advantages • eliding the internal transactions would eliminate at the root any convenience to artificial constructions in tax havens • corporations can offset profits and losses obtained in different countries and reduce the cost of compliance; • tax administrations as do not need to restate company accounts and implement defensive and complex measures • CCCTB can be applied by individual countries even before an international agreement makes it the new standard • Europe should take the lead in its diffusion (Canada and the United States, support the system) 16

C) Is CCCTB as proposed by the Commission a grand design? • Not properly,

C) Is CCCTB as proposed by the Commission a grand design? • Not properly, not yet for 3 shortcomings • 1) It not mandatory, but optional - not the distinctive Union tax system (which at most Union itself might administer by holding for its budget a share of accruing revenue). • 2) it does not provide for any harmonization of the profit tax, so maintaining in life a tax competition - it would be by all means preferable tax harmonization plus the inclusion of some measure of national income weighed in inverse proportional way in the apportionment formula • 3) consolidated profits are only from EU wide activities, leaving the opportunity for excluding affiliates located in tax havens. - anti elusion measures still necessary, although have proved ineffective. 17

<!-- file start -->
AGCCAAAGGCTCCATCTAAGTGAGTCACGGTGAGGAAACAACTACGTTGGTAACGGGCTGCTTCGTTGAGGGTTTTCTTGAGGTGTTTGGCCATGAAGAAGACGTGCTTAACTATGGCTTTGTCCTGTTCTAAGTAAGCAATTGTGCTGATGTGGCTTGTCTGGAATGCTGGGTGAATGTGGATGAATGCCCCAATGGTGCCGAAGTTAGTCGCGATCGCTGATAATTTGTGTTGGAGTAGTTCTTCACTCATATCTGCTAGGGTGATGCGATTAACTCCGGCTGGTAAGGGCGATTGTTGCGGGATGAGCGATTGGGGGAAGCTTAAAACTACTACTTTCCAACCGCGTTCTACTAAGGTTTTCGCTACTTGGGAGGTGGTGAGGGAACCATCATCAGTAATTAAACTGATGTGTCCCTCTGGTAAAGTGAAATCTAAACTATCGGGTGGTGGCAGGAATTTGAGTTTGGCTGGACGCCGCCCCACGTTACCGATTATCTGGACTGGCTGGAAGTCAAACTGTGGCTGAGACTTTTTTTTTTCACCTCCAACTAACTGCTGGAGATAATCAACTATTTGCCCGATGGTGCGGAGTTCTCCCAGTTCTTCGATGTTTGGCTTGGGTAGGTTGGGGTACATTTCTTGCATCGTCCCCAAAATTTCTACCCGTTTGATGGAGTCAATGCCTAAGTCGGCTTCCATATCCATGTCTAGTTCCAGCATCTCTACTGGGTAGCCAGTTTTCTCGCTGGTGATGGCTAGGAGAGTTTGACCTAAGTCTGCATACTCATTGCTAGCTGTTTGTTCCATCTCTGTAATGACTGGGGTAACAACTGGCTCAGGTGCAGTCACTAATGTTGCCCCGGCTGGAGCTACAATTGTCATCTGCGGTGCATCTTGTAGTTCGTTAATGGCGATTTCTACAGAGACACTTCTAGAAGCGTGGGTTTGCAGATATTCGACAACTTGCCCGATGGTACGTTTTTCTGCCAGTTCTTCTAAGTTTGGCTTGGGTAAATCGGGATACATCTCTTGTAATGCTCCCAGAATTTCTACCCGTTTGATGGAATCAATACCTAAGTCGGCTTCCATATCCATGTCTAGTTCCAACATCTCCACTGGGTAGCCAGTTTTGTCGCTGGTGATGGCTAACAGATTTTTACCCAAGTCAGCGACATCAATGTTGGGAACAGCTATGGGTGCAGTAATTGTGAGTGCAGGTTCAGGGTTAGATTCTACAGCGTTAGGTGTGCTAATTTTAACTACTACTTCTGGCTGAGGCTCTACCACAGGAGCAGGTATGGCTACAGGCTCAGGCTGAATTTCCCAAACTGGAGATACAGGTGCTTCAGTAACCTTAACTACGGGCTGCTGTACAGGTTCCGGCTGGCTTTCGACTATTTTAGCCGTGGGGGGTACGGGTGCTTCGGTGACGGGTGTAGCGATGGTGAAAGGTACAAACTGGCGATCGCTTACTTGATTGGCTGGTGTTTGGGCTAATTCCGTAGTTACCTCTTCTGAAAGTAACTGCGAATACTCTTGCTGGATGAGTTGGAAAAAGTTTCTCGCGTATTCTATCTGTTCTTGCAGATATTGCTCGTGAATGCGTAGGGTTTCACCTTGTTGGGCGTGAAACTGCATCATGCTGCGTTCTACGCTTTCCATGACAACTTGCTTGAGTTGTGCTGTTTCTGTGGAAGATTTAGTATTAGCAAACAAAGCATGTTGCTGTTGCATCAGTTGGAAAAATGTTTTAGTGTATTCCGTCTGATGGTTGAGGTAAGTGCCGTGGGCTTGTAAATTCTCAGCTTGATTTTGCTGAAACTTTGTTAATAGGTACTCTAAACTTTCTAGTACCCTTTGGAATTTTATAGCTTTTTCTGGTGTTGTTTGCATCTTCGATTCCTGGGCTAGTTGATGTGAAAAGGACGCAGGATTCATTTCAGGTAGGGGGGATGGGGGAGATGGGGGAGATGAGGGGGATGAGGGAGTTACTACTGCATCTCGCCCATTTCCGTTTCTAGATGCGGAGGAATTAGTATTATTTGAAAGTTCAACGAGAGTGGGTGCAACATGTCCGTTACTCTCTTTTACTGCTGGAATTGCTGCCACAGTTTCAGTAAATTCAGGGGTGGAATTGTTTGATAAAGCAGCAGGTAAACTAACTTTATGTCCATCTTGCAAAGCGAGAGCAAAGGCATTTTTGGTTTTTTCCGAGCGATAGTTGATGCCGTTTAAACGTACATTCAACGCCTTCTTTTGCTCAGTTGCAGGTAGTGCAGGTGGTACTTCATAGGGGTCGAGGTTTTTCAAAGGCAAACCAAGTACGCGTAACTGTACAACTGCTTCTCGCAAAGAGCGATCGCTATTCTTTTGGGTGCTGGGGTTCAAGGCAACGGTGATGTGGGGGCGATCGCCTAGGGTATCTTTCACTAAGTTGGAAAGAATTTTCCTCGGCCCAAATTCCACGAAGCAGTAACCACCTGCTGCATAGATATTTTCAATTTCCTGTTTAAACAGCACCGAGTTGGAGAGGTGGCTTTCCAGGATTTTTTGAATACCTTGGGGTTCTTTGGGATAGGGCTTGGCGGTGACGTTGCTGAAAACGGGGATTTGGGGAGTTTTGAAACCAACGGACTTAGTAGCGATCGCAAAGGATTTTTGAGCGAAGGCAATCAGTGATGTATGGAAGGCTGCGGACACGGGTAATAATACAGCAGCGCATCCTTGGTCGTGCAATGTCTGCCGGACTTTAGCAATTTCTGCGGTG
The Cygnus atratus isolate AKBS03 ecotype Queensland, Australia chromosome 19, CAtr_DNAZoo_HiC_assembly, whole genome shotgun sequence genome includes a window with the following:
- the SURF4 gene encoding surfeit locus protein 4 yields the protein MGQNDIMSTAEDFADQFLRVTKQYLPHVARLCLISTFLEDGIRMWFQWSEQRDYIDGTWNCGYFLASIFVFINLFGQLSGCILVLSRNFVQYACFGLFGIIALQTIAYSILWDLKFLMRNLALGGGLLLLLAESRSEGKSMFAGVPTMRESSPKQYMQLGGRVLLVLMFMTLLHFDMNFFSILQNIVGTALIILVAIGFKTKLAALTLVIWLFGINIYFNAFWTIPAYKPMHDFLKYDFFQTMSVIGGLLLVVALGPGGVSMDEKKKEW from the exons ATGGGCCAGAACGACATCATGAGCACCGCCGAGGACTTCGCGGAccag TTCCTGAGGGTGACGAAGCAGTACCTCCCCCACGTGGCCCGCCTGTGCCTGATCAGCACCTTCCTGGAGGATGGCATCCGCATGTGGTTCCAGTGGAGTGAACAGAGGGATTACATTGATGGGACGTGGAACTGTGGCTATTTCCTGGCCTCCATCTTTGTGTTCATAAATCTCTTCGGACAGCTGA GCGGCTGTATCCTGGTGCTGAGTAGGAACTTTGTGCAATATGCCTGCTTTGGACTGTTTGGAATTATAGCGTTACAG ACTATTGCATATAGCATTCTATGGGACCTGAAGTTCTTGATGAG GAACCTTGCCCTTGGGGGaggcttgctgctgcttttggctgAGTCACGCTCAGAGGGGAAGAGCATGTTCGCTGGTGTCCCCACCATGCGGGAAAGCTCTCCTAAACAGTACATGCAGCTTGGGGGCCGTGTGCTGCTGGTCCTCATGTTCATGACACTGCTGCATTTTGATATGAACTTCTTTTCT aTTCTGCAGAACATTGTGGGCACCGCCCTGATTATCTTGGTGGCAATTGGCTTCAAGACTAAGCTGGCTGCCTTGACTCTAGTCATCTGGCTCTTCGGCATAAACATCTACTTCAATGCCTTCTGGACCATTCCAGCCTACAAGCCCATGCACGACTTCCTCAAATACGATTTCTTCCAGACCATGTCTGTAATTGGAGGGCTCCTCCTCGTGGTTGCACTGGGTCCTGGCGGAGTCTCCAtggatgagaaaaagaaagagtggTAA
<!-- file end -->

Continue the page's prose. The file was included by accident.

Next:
Not a bright perpective • Even with this watering down CCCBTB is unlikely to

Not a bright perpective • Even with this watering down CCCBTB is unlikely to get an unanimous vote at the Council of Europe • Without overcoming the principle of unanimity it will be difficult to design organic and truly European projects • The European countries have not lost fiscal autonomy because of globalization, but for the intra-Union competition. • Do we want this: ? - reciprocal subtraction of taxable bases? - de-industrialization of some for the benefit others legitimized? - a group of countries prospering on the difficulties of others without exerting due responsibility? • Is it so difficult to realize that we are dancing on fire? 18